Global Edition

 

Thorpeness unveils golf course renovations for English Seniors Championship

2.08am 31st May 2012 - Courses - This story was updated on Thursday, May 31st, 2012

Newly renovated bunkering at Thorpeness 18th hole

Thorpeness Hotel and Golf Club is to unveil a three year program of golf course renovations and improvements at the English Men’s Seniors Championship this week.

Thorpeness, situated onEngland’sSuffolkHeritageCoast, is co-venue for this year’s championship with neighbouring Aldeburgh Golf Club and hosts a field of 240 English amateur men aged over 55 from May 30 to June 1.

Club officials have chosen this week to unveil the renovations by Creative Golf Design and Scottish architect Ken Moodie at the James Braid designed course.

Christopher Oldrey, golf operations manager and PGA Professional at Thorpeness, said: “This is an exciting milestone for Thorpeness. We are looking forward to seeing what happens when we put our new, improved and lengthened layout to the test againstEngland’s most experienced and talented senior golfers.”

New fairway & altered green bunkers on 11th hole

Thorpeness brought in Creative Golf Design and senior golf course architect Ken Moodie three years ago to create a five-year plan to modernize and improve the golf course which dates back to 1922.

The work has seen extensive remodeling of the greenside bunker complexes at holes 11 through to 17 and the addition of swales, hollows and run-offs to draw in balls that narrowly miss the greens.

“Thorpeness is a beautiful golf course but it is not long playing 6,449 yards at its full length. The changes to the bunkering and green aprons and run-off’s has added another level of strategic decision making for golfers hitting approach shots,” said Moodie.

“We have also worked hard to enhance the visual composition and heathland character of the golf course by widening fairways at key points to accommodate new bunkering and by adding additional areas of heather, including on the faces of certain key bunkers.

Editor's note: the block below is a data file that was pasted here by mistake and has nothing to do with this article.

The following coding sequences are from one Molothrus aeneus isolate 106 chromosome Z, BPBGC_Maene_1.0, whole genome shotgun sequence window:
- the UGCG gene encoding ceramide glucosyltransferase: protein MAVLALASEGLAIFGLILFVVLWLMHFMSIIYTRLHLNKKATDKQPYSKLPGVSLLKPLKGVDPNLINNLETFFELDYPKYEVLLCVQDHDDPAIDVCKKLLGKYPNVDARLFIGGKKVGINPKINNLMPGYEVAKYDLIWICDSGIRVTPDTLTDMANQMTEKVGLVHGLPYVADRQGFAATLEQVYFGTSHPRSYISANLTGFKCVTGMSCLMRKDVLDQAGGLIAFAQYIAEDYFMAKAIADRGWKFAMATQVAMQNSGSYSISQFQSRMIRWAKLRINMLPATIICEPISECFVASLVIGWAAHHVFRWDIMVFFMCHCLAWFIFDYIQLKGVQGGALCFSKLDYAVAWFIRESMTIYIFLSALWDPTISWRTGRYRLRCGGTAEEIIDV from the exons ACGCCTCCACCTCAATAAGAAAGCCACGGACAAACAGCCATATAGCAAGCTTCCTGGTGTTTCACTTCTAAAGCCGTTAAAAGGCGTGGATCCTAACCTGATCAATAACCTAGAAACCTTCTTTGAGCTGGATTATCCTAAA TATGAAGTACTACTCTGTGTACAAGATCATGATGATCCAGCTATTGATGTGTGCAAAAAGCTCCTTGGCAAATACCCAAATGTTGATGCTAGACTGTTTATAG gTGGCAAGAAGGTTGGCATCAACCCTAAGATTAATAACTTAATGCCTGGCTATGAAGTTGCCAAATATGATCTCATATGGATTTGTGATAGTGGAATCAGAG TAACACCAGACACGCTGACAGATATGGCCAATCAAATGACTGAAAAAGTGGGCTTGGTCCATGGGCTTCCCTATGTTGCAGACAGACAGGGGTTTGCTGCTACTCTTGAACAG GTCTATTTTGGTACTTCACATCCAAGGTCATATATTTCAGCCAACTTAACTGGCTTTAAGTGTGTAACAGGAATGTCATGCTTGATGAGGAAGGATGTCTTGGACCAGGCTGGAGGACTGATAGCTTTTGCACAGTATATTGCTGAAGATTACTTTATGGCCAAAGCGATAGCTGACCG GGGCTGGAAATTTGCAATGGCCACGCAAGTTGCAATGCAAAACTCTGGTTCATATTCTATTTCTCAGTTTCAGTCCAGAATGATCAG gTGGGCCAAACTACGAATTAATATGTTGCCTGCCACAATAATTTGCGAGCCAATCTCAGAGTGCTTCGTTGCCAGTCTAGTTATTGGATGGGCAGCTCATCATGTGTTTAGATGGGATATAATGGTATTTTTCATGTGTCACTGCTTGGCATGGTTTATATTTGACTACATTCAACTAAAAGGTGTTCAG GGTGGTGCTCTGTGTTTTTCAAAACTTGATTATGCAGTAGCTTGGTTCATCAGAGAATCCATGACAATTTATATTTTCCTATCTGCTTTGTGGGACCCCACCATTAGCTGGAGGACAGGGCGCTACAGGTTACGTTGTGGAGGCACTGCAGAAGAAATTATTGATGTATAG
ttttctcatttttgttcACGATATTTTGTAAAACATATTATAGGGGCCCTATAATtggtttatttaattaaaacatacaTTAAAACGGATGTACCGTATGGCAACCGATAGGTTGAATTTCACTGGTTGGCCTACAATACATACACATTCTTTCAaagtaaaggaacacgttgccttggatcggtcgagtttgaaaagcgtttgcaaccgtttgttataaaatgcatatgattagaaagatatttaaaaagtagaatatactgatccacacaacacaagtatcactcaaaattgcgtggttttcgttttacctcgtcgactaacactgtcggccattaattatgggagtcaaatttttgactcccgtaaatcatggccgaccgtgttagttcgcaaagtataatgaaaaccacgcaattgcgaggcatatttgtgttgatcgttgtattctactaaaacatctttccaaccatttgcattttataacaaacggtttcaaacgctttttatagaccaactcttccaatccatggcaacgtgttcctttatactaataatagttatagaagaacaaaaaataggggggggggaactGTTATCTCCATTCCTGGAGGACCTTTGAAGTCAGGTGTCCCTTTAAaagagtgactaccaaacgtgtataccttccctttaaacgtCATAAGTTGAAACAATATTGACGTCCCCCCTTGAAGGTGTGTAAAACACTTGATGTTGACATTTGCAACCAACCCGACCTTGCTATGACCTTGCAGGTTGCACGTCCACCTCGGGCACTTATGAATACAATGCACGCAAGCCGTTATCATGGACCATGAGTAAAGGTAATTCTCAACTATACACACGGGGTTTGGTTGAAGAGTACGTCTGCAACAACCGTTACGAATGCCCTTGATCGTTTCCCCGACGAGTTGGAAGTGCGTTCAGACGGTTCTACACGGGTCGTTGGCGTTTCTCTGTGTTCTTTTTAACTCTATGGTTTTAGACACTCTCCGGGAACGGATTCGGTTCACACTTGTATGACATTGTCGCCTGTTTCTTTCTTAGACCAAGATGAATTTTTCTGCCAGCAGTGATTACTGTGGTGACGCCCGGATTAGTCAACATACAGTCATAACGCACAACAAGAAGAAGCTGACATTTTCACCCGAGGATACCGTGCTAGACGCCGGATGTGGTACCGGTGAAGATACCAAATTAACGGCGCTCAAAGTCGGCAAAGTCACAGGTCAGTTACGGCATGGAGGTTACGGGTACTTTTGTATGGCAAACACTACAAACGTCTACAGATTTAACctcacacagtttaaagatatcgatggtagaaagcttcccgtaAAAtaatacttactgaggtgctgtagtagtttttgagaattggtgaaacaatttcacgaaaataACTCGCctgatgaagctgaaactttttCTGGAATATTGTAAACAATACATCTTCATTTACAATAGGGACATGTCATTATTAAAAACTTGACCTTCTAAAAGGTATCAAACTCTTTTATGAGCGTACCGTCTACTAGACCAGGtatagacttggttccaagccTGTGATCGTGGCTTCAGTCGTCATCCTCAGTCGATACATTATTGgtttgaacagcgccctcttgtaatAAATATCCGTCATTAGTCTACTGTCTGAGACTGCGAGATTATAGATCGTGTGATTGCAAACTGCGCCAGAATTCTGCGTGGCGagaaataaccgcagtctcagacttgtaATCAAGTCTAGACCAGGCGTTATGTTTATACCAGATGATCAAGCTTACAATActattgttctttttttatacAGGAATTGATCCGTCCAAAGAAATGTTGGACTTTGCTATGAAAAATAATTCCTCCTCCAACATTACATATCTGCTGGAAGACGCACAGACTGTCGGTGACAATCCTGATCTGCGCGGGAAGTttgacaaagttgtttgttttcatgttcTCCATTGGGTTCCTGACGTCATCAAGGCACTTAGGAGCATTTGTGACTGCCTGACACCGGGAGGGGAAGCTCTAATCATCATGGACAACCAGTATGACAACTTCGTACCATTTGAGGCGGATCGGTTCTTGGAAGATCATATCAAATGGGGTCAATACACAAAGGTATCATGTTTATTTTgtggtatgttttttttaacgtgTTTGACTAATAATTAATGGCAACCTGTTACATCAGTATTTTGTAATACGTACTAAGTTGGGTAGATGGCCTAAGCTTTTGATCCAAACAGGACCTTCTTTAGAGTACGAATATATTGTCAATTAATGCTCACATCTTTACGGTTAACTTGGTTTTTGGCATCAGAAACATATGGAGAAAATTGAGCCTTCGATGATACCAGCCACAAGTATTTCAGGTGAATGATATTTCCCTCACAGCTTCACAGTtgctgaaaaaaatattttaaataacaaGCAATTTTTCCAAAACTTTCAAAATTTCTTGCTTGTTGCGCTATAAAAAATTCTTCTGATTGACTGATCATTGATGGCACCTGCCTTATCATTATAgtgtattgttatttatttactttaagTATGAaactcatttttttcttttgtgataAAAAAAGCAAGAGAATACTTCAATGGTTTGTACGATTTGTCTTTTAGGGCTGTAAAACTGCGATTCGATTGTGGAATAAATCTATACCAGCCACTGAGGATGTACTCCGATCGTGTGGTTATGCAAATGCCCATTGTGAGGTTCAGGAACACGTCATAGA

The widening of the fairways offers options for the golfer off the tee and an advantage for one who takes more risk.”

The course is framed by mature silver birch trees, pine, gorse and heather and is a site of Special Scientific Interest providing rare wildlife habitats for bats, adders, whitetail fish eagles and marsh harriers.

A new tee has also been built at the 12th hole, extending it from 373 yards to 406 yards, and the greens have been seeded with finer bent grasses for quicker surfaces and consistent roll.

This week’s English Seniors Championship is the first time that all of the renovations have been put in play at the same time.

Thorpeness is best known for the iconic “House in the Clouds,” which floats above the tree-line overlooking the course. It was created by then owner Glencairn Stuart Ogilvie in the 1920’s as the focal point of a fantasy holiday village by the sea.

TheSuffolkHeritageCoastis one of the driest places in theUKand Thorpeness is a popular year-round golf breaks destination. The club has an adjoining 36-bedroom hotel, restaurant, golf academy and a Country Club with tennis courts in Thorpeness village by the seafront.

Thorpeness offers visiting golfers the chance to play rounds at Aldeburgh, a traditional members club where foursomes is the preferred format of play, as part of its Suffolk Golf Tour.

2012 is the centenary of the Thorpeness Country Club and 90-years since Braid designed and opened the golf course. For more information visit: www.thorpeness.co.uk

Creative Golf Design www.creativegolfdesign.com

 

Images Newly renovated bunkering at Thorpeness’ 18th hole (House in the Clouds).jpg

And

THORPENESS New fairway & altered green bunkers on 11th hole.

 

       

You can see the latest news letter here.

Follow us on Twitter and LinkedIn.            

Use the buttons above to control the search results you want.

Prefixing a search term with a hyphen will exclude results matching that term.
For example 'green -greenkeeper' will return results containing 'green' but not 'greenkeeper'.